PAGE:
Fish are very important to man economically. They are important 1. As food, 2. they give by-product 3. They can control diseases, and 4. are a source of income and employment to many developing regions and in low-income food-deficit countries (LIFDCs).
Fish are aquatic, cold blooded and craniate vertebrates belonging to the super class Pisces under phylum Chordata (Biology Discussion, 2012).
According to the Food and Agriculture Organisation (FAO) there is a significant growth in fish consumption and this has enhanced people’s diets around the world through diversified and nutritious food. In 2013, fish accounted for about 17 percent of the global population’s intake of animal protein and 6.7 percent of all protein consumed.
The protein in fish and shellfish is very easy to digest and research shows that the amino acids in fish are more bioavailable (your body can absorb and use them more readily) than beef, pork or chicken 2,3. Fish and shellfish also have a balanced quantity of all of the essential amino acids, giving them very high Amino Acid Scores (see http://nutritiondata.self.com).
Small quantities of fish can have a significant positive nutritional impact on plant based diets, and this is the case in many LIFDCs and least-developed countries. Fish is usually high in unsaturated fats and provides health benefits in protection against cardiovascular diseases (FAO 2016)
Fish can also assist in controlling diseases like malaria, yellow fever and other dreadful diseases that are spread through mosquitoes. For example, the Larvivorous fish eat larva of mosquito and the important larvivorous fish are Gambusia, Panchax, Haplochitus, Trichogaster.
Fish is also rich in two very important minerals which can be challenging to get in sufficient quantities from other foods: iodine and selenium. These are essential for thyroid gland functioning and thyroid hormone biosynthesis and metabolism (National Centre for Biotechnology Information, U.S. National Library of Medicine, 2008).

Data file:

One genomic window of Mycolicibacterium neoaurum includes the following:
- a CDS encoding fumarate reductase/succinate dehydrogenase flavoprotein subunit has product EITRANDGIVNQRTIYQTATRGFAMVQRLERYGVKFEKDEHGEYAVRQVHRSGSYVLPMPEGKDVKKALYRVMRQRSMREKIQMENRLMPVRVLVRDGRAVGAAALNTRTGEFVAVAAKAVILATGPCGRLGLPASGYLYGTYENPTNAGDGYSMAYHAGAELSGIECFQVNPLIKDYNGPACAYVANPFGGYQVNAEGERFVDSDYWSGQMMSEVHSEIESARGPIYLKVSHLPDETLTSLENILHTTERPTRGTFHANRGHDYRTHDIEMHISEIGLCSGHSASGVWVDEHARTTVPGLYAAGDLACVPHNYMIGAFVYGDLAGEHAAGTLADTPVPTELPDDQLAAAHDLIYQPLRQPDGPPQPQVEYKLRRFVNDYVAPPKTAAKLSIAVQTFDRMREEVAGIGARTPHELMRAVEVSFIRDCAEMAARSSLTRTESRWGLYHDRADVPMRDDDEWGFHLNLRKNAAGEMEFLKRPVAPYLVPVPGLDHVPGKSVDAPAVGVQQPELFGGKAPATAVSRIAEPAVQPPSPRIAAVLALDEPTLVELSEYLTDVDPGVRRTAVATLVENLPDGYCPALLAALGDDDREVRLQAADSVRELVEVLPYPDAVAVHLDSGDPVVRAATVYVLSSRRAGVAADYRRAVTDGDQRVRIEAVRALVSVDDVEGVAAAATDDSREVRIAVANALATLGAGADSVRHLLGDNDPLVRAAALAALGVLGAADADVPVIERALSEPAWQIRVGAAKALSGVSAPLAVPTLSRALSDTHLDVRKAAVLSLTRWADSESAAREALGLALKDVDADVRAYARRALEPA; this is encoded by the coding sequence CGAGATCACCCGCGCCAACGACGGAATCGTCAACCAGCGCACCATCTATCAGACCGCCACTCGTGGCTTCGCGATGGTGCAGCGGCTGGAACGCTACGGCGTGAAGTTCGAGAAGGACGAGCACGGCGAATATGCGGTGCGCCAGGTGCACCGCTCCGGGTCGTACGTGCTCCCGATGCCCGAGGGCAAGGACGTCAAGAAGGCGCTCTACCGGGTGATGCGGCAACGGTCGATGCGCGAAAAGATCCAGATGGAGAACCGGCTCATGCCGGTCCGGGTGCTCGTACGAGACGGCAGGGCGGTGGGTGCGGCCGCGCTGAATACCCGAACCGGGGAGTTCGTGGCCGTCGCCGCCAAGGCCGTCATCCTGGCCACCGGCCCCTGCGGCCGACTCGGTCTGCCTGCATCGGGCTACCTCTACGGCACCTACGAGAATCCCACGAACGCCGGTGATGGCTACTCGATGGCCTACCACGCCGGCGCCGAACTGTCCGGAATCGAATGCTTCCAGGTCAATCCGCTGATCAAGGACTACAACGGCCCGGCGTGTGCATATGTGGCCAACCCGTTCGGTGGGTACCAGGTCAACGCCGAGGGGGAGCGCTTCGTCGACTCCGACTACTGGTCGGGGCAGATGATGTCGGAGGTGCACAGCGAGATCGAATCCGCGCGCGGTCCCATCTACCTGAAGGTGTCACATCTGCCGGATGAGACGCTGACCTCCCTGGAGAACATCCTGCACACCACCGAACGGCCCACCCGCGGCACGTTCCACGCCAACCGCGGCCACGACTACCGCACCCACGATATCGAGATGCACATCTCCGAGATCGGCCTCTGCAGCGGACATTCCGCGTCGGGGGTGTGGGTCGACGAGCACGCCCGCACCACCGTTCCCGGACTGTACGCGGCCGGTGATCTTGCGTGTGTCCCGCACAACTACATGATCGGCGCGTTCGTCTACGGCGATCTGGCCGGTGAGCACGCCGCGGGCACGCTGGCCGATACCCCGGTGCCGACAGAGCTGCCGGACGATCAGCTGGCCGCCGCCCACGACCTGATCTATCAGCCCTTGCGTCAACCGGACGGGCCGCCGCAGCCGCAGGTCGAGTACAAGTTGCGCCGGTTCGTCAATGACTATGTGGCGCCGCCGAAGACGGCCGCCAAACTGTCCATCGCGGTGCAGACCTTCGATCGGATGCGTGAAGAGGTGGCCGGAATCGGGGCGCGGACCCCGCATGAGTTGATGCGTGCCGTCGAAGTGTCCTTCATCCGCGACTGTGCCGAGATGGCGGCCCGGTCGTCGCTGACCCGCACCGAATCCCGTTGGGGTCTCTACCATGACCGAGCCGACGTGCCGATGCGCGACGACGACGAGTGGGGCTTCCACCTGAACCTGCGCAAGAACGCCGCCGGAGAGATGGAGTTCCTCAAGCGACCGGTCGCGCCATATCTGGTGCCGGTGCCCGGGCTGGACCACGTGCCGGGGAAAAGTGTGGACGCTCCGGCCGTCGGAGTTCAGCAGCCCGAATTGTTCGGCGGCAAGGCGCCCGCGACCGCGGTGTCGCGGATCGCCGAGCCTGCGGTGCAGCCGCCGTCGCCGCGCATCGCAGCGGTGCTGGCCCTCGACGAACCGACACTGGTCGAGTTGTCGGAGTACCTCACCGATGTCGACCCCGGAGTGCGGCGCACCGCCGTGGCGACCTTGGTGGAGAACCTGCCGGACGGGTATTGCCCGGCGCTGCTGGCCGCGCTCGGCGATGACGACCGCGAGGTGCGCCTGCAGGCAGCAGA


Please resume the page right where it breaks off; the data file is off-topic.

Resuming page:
The Website, PaleoMom .com says that Fish is a food source of Vitamin D.
“Vitamin D is a steroid hormone that controls expression of more than 200 genes and the proteins those genes regulate. Vitamin D is essential for mineral metabolism (it regulates absorption and transport of calcium, phosphorous and magnesium) and for bone mineralization and growth,” writes Dr Sarah Ballantyne in her website, PaleoMom.com.
Fish gives a number of by products which are utilised commercially. Fish by products include, Fish oil, Fish Manure, Fish Glue, Isinglass: a gelatinous substance, obtained from the air bladder of perches, Indian Salmons and cat fish used in the preparation of special cement and in the clarification of wine and beer; Shagreen: The skin of sharks and rays, which has pointed and sharp placoid scales used in polishing the wood and other materials. It is also used for covering the jewellery boxes and swords; Leather and artificial Pearls (Biology Discussion, 2012).
The South African government has said that the development of fishing industry generates more employment opportunities.
“In South Africa the ﬁsheries sector is worth around R6 billion per annum and directly employs some 27 000 people in the commercial sector. Thousands more and their families depend on these resources for food and the basic needs of life” (SA Gov, 2014)